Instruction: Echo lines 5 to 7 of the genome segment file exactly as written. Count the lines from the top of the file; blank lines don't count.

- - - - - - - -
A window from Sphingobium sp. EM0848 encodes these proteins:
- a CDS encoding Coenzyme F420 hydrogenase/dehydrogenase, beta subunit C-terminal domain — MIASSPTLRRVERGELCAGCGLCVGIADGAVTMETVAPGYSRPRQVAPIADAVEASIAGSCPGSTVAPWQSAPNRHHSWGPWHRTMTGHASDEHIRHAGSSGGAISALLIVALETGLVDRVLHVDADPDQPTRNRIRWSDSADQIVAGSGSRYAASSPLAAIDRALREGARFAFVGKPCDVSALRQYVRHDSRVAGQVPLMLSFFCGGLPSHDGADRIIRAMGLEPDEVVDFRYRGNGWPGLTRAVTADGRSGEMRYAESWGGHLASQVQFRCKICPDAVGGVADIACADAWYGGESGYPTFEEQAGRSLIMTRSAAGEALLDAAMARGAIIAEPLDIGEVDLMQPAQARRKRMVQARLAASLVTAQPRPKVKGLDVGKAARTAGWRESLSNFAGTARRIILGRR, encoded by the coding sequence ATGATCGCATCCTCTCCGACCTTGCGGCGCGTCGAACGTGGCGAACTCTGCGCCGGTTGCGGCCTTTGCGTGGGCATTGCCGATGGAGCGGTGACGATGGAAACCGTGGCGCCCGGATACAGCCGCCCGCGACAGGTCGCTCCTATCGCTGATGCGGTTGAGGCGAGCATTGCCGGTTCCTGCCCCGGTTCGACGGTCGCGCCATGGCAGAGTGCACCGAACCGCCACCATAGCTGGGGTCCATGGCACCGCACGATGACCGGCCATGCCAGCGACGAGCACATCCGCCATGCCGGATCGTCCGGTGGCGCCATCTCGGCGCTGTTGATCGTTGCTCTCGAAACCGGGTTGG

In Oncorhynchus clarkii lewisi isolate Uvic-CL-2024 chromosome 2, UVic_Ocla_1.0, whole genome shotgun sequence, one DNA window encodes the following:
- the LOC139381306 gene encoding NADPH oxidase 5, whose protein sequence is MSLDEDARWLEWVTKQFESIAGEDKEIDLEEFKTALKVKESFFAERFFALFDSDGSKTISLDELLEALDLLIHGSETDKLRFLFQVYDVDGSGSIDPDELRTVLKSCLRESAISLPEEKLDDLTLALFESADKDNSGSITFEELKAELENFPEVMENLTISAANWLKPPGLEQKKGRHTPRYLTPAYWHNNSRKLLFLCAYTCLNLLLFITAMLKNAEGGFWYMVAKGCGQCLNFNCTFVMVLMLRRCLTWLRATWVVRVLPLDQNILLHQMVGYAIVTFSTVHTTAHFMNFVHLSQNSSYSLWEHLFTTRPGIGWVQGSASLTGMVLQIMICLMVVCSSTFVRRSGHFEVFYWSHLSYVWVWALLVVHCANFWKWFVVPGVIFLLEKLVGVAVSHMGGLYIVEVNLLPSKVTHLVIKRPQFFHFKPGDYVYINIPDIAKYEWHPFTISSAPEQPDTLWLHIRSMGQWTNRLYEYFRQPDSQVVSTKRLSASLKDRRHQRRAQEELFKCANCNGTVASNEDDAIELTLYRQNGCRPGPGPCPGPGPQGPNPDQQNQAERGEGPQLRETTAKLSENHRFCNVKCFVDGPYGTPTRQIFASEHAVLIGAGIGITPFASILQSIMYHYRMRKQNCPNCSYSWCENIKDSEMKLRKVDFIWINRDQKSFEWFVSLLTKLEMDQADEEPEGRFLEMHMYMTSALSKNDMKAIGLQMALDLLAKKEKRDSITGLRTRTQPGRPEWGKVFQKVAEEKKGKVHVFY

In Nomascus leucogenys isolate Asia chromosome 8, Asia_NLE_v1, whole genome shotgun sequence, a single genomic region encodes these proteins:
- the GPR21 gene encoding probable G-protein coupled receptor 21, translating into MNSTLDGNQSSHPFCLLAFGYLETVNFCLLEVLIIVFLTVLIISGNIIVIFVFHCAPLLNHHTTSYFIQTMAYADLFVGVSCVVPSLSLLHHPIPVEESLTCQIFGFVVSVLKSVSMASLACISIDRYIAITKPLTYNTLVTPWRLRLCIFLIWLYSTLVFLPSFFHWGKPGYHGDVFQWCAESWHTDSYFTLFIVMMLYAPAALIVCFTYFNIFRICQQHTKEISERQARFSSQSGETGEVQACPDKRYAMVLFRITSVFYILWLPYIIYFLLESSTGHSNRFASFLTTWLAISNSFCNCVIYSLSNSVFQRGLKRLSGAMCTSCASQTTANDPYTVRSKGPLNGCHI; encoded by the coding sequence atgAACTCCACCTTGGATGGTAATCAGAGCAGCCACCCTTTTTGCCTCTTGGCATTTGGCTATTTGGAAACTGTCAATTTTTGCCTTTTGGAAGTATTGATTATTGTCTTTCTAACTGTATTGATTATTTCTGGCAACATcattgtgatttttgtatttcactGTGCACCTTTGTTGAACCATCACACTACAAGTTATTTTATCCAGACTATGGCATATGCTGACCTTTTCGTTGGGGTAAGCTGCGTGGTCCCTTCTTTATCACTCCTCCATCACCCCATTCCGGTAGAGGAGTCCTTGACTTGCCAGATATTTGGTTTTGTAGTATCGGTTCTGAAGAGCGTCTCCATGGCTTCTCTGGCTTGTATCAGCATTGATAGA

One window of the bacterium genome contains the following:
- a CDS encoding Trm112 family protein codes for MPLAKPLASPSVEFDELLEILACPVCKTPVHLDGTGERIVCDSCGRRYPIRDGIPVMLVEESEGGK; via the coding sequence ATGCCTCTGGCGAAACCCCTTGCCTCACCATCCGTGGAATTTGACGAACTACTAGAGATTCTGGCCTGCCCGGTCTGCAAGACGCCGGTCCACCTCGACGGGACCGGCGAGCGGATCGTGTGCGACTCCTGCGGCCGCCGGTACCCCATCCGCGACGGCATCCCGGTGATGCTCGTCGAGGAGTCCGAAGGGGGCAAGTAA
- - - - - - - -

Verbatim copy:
In Nomascus leucogenys isolate Asia chromosome 8, Asia_NLE_v1, whole genome shotgun sequence, a single genomic region encodes these proteins:
- the GPR21 gene encoding probable G-protein coupled receptor 21, translating into MNSTLDGNQSSHPFCLLAFGYLETVNFCLLEVLIIVFLTVLIISGNIIVIFVFHCAPLLNHHTTSYFIQTMAYADLFVGVSCVVPSLSLLHHPIPVEESLTCQIFGFVVSVLKSVSMASLACISIDRYIAITKPLTYNTLVTPWRLRLCIFLIWLYSTLVFLPSFFHWGKPGYHGDVFQWCAESWHTDSYFTLFIVMMLYAPAALIVCFTYFNIFRICQQHTKEISERQARFSSQSGETGEVQACPDKRYAMVLFRITSVFYILWLPYIIYFLLESSTGHSNRFASFLTTWLAISNSFCNCVIYSLSNSVFQRGLKRLSGAMCTSCASQTTANDPYTVRSKGPLNGCHI; encoded by the coding sequence atgAACTCCACCTTGGATGGTAATCAGAGCAGCCACCCTTTTTGCCTCTTGGCATTTGGCTATTTGGAAACTGTCAATTTTTGCCTTTTGGAAGTATTGATTATTGTCTTTCTAACTGTATTGATTATTTCTGGCAACATcattgtgatttttgtatttcactGTGCACCTTTGTTGAACCATCACACTACAAGTTATTTTATCCAGACTATGGCATATGCTGACCTTTTCGTTGGGGTAAGCTGCGTGGTCCCTTCTTTATCACTCCTCCATCACCCCATTCCGGTAGAGGAGTCCTTGACTTGCCAGATATTTGGTTTTGTAGTATCGGTTCTGAAGAGCGTCTCCATGGCTTCTCTGGCTTGTATCAGCATTGATAGA

One window of the bacterium genome contains the following: